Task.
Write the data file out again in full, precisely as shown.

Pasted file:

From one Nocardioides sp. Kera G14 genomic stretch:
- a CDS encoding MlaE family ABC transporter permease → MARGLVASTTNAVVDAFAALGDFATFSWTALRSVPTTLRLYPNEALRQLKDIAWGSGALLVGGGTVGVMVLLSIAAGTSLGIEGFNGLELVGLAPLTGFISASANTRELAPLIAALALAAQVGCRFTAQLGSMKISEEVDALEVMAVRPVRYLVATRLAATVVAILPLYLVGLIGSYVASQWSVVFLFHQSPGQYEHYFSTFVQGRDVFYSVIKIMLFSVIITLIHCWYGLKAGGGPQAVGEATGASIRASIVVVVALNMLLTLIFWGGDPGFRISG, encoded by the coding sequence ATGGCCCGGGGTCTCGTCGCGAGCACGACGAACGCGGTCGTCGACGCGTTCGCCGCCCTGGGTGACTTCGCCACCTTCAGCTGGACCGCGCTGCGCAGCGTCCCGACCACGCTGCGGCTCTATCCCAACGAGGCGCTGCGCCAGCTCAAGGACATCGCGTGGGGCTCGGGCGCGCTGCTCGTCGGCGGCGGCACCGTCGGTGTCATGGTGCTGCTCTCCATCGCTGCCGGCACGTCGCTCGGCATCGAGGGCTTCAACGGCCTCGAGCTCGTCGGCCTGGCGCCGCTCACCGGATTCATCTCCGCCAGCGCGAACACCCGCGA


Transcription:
From one Nocardioides sp. Kera G14 genomic stretch:
- a CDS encoding MlaE family ABC transporter permease → MARGLVASTTNAVVDAFAALGDFATFSWTALRSVPTTLRLYPNEALRQLKDIAWGSGALLVGGGTVGVMVLLSIAAGTSLGIEGFNGLELVGLAPLTGFISASANTRELAPLIAALALAAQVGCRFTAQLGSMKISEEVDALEVMAVRPVRYLVATRLAATVVAILPLYLVGLIGSYVASQWSVVFLFHQSPGQYEHYFSTFVQGRDVFYSVIKIMLFSVIITLIHCWYGLKAGGGPQAVGEATGASIRASIVVVVALNMLLTLIFWGGDPGFRISG, encoded by the coding sequence ATGGCCCGGGGTCTCGTCGCGAGCACGACGAACGCGGTCGTCGACGCGTTCGCCGCCCTGGGTGACTTCGCCACCTTCAGCTGGACCGCGCTGCGCAGCGTCCCGACCACGCTGCGGCTCTATCCCAACGAGGCGCTGCGCCAGCTCAAGGACATCGCGTGGGGCTCGGGCGCGCTGCTCGTCGGCGGCGGCACCGTCGGTGTCATGGTGCTGCTCTCCATCGCTGCCGGCACGTCGCTCGGCATCGAGGGCTTCAACGGCCTCGAGCTCGTCGGCCTGGCGCCGCTCACCGGATTCATCTCCGCCAGCGCGAACACCCGCGA